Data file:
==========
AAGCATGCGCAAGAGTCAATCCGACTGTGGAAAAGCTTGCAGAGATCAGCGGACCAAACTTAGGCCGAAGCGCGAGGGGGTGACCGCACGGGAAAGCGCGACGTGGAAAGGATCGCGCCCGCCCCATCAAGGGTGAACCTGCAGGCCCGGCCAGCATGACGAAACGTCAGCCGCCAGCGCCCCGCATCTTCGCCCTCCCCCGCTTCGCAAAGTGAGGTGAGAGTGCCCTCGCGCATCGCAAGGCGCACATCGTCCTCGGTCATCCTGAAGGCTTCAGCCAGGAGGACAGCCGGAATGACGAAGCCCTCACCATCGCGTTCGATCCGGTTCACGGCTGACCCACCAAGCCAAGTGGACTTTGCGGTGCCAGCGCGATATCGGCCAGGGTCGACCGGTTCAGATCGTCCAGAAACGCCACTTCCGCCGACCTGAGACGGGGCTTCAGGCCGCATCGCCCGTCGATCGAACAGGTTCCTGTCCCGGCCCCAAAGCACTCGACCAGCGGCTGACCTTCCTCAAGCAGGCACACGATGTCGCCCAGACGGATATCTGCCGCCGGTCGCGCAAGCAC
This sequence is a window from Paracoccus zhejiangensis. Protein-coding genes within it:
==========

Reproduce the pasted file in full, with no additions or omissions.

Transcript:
AAGCATGCGCAAGAGTCAATCCGACTGTGGAAAAGCTTGCAGAGATCAGCGGACCAAACTTAGGCCGAAGCGCGAGGGGGTGACCGCACGGGAAAGCGCGACGTGGAAAGGATCGCGCCCGCCCCATCAAGGGTGAACCTGCAGGCCCGGCCAGCATGACGAAACGTCAGCCGCCAGCGCCCCGCATCTTCGCCCTCCCCCGCTTCGCAAAGTGAGGTGAGAGTGCCCTCGCGCATCGCAAGGCGCACATCGTCCTCGGTCATCCTGAAGGCTTCAGCCAGGAGGACAGCCGGAATGACGAAGCCCTCACCATCGCGTTCGATCCGGTTCACGGCTGACCCACCAAGCCAAGTGGACTTTGCGGTGCCAGCGCGATATCGGCCAGGGTCGACCGGTTCAGATCGTCCAGAAACGCCACTTCCGCCGACCTGAGACGGGGCTTCAGGCCGCATCGCCCGTCGATCGAACAGGTTCCTGTCCCGGCCCCAAAGCACTCGACCAGCGGCTGACCTTCCTCAAGCAGGCACACGATGTCGCCCAGACGGATATCTGCCGCCGGTCGCGCAAGCAC
This sequence is a window from Paracoccus zhejiangensis. Protein-coding genes within it: